The Rise and Fall of the Golden Seal

(Published on May 9th 2016, we take a look at how Nintendo’s Seal of Quality has changed over the years.)

Dubbed as one of the most important innovations in video gaming history, the Nintendo Seal of Quality helped reassure people that the days of buying low standard junk games were over. The seal was one of Nintendo’s many quality control measures, and although still used today, it was never more meaningful than it was in the mid to late 1980s.

If you have taken the time to read some of other Retro Write-ups, you may have heard me mention how Nintendo was scared to enter the U.S. market because of the Video Game Crash of 1983. Though I don’t mean to beat a dead horse here, it needs to be noted that this is where the seed for the Seal of Quality came from. In short, poor quality games were partly responsible for the Crash, and Nintendo wanted something to show people that that wasn’t the case anymore.

Nintendo created the Seal of Quality to show customers that any game that had the seal stamped on it, had met their standards, and in return was a quality game. This meant that Nintendo had to test and play every game that was made for the NES. If the game was found to meet Nintendo’s standards, it earned the seal, and was allowed to be released on their system.

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Inside the front cover of an NES game manual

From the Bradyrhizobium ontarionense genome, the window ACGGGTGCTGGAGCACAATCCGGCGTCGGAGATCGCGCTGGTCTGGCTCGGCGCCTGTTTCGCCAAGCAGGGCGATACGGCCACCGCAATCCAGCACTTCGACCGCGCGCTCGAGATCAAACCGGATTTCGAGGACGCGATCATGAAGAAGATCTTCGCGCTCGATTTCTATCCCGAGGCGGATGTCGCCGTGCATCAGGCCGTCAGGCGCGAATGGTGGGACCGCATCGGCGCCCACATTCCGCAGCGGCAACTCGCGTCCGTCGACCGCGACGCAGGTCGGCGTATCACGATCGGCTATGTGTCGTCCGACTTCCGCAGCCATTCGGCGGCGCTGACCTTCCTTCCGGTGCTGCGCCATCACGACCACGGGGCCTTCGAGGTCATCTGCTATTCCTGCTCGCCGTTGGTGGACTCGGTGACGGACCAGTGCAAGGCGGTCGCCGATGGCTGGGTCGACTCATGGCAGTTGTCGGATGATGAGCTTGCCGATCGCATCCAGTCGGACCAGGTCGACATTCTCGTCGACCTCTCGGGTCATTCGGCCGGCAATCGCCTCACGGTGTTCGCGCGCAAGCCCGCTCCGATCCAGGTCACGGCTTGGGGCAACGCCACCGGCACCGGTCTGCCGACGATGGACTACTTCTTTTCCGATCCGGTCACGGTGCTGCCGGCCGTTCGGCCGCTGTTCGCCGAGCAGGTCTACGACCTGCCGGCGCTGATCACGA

This testing was also used to help control content, and in some cases censor games. Anything Nintendo wanted changed had to be done before the seal could be earned. Here is an example of some of those changes…

Maniac Mansion was a game originally released on the Commodore 64 and PC. Here are a couple of the changes Nintendo required before it was allowed to be ported over to the NES, and given the seal of quality:

1) Dialog had to be changed from “You will have your brains sucked out.” to “You will have your brains removed.”

2) A swimsuit calendar was removed, as well as a sculpture, because they were deemed to be too provocative.

Oddly enough though, you can steal a hamster, microwave it, then return its exploded remains back to its owner. Not sure how Nintendo missed that one.

By stamping their games with the Seal of Quality, Nintendo gave customers a recognizable symbol of reassurance. It helped the company succeed, and let them dominate the home video game market in the late '80s and early '90s. In fact, it helped so much, other companies would soon follow suit and create their own seal.

Sadly, Nintendo still uses the Seal of Quality today. The reason I used the word “sadly” is because the seal doesn’t hold the same value as it did in the 80’s. Actually, it pretty much holds no value. These days the seal is used to identify official Nintendo products, covering everything from video games to my sweet Zelda shirt I bought last week. (Yes it actually had a Nintendo seal on it in the form of a sticker.)

Perhaps Nintendo thought the Seal of Quality had served its purpose, and that’s why they changed it to be just another logo for their brand. However, for those of us that had the privilege of joining Nintendo on its rise to the top, it will always mean something more.